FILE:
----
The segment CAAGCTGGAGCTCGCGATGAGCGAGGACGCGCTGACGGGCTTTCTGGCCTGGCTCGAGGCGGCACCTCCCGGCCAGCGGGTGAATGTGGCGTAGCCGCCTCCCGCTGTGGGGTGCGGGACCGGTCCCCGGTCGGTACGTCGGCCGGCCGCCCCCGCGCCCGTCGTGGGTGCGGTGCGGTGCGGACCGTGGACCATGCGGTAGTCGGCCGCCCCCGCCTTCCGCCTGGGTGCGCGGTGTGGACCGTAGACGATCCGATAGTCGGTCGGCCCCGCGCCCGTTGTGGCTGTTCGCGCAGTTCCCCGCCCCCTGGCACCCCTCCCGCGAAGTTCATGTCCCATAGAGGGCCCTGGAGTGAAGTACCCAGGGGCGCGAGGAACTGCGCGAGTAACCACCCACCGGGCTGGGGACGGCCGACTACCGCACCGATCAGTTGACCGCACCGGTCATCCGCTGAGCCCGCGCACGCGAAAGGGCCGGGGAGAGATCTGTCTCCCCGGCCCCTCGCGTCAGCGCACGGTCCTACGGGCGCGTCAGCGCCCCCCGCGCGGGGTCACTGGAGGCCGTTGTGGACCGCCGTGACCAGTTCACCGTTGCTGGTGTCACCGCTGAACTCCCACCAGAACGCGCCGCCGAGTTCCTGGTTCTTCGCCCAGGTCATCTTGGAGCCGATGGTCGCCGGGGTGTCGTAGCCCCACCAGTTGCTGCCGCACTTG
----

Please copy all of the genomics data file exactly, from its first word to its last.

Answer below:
The segment CAAGCTGGAGCTCGCGATGAGCGAGGACGCGCTGACGGGCTTTCTGGCCTGGCTCGAGGCGGCACCTCCCGGCCAGCGGGTGAATGTGGCGTAGCCGCCTCCCGCTGTGGGGTGCGGGACCGGTCCCCGGTCGGTACGTCGGCCGGCCGCCCCCGCGCCCGTCGTGGGTGCGGTGCGGTGCGGACCGTGGACCATGCGGTAGTCGGCCGCCCCCGCCTTCCGCCTGGGTGCGCGGTGTGGACCGTAGACGATCCGATAGTCGGTCGGCCCCGCGCCCGTTGTGGCTGTTCGCGCAGTTCCCCGCCCCCTGGCACCCCTCCCGCGAAGTTCATGTCCCATAGAGGGCCCTGGAGTGAAGTACCCAGGGGCGCGAGGAACTGCGCGAGTAACCACCCACCGGGCTGGGGACGGCCGACTACCGCACCGATCAGTTGACCGCACCGGTCATCCGCTGAGCCCGCGCACGCGAAAGGGCCGGGGAGAGATCTGTCTCCCCGGCCCCTCGCGTCAGCGCACGGTCCTACGGGCGCGTCAGCGCCCCCCGCGCGGGGTCACTGGAGGCCGTTGTGGACCGCCGTGACCAGTTCACCGTTGCTGGTGTCACCGCTGAACTCCCACCAGAACGCGCCGCCGAGTTCCTGGTTCTTCGCCCAGGTCATCTTGGAGCCGATGGTCGCCGGGGTGTCGTAGCCCCACCAGTTGCTGCCGCACTTG